If a police officer claims that I was evading arrest does that give them the right to search me without consent?

I was pulled over because the arresting officer claimed that I accelerated to quickly through the green light after it being red. I pulled over into the first lot up parking lot that felt safe and the officer then approached me and told me to take my hands off the vehicle and immediately put me in handcuffs. He then approached my motorcycle and began to search through my belongings as well as my motorcycle. The officer never explained to me what I was being pulled over for nor did he have my permission/consent to search any of my property or my motor cycle. The officer was not able to find anything on my bike, so then he proceeded to take off one hand cuff and began to search through my back pack and that’s when he found the illegal pills. Does the officer have the right to search my vehicle or me without consent if he claims that I was evading arrest?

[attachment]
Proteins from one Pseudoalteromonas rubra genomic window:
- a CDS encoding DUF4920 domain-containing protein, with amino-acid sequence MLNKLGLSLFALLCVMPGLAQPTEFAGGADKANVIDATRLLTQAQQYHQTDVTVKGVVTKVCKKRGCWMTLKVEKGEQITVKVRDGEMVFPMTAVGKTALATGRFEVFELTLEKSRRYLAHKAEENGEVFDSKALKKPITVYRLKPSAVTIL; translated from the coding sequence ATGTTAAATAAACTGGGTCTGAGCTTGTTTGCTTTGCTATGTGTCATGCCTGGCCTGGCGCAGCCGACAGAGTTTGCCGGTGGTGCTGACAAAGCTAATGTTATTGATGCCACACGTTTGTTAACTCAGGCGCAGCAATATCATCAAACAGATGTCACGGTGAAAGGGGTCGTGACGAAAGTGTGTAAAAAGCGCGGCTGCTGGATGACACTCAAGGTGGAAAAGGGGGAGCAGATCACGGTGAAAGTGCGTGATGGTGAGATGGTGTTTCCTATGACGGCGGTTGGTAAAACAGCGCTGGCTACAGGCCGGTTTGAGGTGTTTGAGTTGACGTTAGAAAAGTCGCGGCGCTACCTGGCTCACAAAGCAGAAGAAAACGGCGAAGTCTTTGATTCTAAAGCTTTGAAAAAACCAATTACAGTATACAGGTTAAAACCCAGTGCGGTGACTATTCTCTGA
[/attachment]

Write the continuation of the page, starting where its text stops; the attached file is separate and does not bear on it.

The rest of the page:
Asked on September 10, 2018 under Criminal Law, Texas


M.D., Member, California and New York Bar / FreeAdvice Contributing Attorney

Answered 2 years ago | Contributor

A search incident to a lawful arrest is legal; there is no need for consent (or a warrant). The reasoning is that if a suspect has a weapon, then that can put an officer's life in jepoardy. It also has to do with preventing the destruction of possible evidence. 

S.L,. Member, California Bar / FreeAdvice Contributing Attorney

Answered 2 years ago | Contributor

If you are arrested, you can be searched by the police without consent or a warrant.  This is a search incident to an arrest.  The purpose of the search incident to an arrest is to protect the officer in case of a weapon and also to prevent destruction of any contraband or other evidence.

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